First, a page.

After shooting the Wanaka Tree with what conditions I had, and enjoying the amazing views of Lake Wanaka I found a carpark amongst the foreshore and slept in the car - enjoying the freedoms that a road trip offers.
PIT STOPS: Lake Marian, Queenstown, Wanaka, Lake Wanaka
DAY FOUR: LAKE WANAKA TO MT COOK NATIONAL PARK
TRAVEL TIME: 2HR 30 MIN, 208KM
The next morning I immediately drove to Mt. Cook National Park (Aoraki National Park). The Mueller Hut Route had been recommended to me on multiple occasions and after seeing photos of the view up there, I couldn’t say no.
Mueller Hut is one of many red bunker huts all throughout the South Island, this one specifically sits above the Hooker Valley overlooking Hooker Lake and Mt. Cook on the left, as well as absolutely breathe-taking views of the Tasman River on the right.
You can organise to stay in the hut for around $35 (depending on time of year), and it’s practically 5-star backpacking accomodation. Once you pull into Mt. Cook Village, register your intentions at the Visitor Centre on the day you start your hike (you can also camp at White Horse Hill Carpark, entrance to Hooker Valley and starting point to Mueller Hut).
The hike to Mueller hut took me roughly 4 hours from the carpark, the first two hours is a steep zigzag up 2,000 steps to Sealy Tarns. From Sealy Tarns I followed the orange markers through the alpine route. Parts of the route are quite rocky, it zig-zags through alpine scrub, herb fields and tussocks to a large rock field.
PIT STOPS: Lake Wanaka, Mt. Cook National Park, Hooker Valley, Sealy Tarns, Mueller Hut
DAY FIVE: WHITE HORSE HILL CARPACK TO TASMAN GLACIER
TRAVEL TIME: 13MIN, 10KM
I woke up in Mueller Hut, walked outside and just sat in awe of what was around me. I strongly recommend getting out of bed for the sunrise if you stay at the hut, it’ll be a memory you look back on for ages.
After making some breakfast and packing my bag, I started my descent back down the mountain. This is where things got interesting. Once you get off the ridge-line and you start to hike down, it’s fairly steep. There was a fair amount of snow at the top, and I decided to get experimental, sat down on my bum and slid down about 200m of the mountain. At this point, I’m frothing on life, however I had my jacket pocket unzipped which had my two-week-old iPhone 7 in it, and realised only well-after it was too late.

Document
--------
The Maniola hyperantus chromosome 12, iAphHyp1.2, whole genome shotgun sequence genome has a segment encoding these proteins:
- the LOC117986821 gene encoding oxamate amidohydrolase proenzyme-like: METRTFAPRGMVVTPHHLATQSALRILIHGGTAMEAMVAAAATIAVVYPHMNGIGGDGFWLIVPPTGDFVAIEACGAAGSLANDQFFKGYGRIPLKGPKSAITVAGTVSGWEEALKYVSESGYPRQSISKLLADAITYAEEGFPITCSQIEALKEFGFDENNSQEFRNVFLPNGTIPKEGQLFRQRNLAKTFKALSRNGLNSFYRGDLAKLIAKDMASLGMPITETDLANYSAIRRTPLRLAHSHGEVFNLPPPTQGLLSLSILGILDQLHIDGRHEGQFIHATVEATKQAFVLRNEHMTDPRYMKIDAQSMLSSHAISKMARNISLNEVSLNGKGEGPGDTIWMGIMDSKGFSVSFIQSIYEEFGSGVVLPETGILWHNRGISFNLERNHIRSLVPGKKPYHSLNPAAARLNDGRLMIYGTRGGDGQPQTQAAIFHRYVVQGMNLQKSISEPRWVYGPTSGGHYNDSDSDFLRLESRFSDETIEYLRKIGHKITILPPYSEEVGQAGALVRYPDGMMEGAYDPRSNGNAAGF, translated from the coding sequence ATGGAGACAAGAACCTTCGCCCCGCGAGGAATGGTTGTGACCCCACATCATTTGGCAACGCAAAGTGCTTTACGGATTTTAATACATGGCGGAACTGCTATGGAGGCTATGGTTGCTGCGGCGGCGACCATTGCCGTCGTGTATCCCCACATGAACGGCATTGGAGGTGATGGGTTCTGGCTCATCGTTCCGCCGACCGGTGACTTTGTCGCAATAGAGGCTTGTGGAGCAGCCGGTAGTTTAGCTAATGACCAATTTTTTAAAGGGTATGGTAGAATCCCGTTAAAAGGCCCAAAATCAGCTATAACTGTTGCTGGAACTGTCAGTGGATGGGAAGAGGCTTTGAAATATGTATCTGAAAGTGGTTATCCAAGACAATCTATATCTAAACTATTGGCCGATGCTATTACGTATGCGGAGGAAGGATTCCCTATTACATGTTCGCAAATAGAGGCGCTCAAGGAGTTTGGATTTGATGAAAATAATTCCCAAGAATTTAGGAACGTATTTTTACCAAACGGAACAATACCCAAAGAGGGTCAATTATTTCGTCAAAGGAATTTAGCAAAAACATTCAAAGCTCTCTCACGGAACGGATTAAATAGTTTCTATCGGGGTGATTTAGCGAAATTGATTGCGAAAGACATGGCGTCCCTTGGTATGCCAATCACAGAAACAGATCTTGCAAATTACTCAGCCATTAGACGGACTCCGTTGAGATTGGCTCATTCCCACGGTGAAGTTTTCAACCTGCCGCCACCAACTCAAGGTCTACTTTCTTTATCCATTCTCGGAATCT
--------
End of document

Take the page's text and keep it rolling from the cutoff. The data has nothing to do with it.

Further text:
My morning then turned into a frantic solo search party for my iPhone, until I embraced the reality that I would never see it again.
Once I got the carpark, I drove into the village got some hot chips, then headed ten minutes over to the Tasman Glacier carpark. I walked a few kilometers down the Ball Flat Route which runs parallel to the Tasman Glacier River.
PIT STOPS: Mueller Hut, Sealy Tarns, Mt. Cook Village, Tasman Glacier River
DAY SIX: TASMAN GLACIER TO CHRISTCHURCH
TRAVEL TIME: 4HR 10MIN, 337KM
After an early rise, and another early one ahead of me the next day, I knew I didn’t want to do anything crazy today. I had to head back to Christchurch for my flight at 6am the next morning. I spent a good portion of the day, the way many adventure photographers would, making a cafe my homebase, editing the previous week's shots.
I headed back to Christchurch in the late arvo and dropped my rental car off. I organised to stay at the new Jucy Condo’s that were around the corner from the airport (this was luxury backpacking accomodation), and flew out the next morning, with the feeling that I'd be back.
PIT STOPS: Mount Cook Village, Christchurch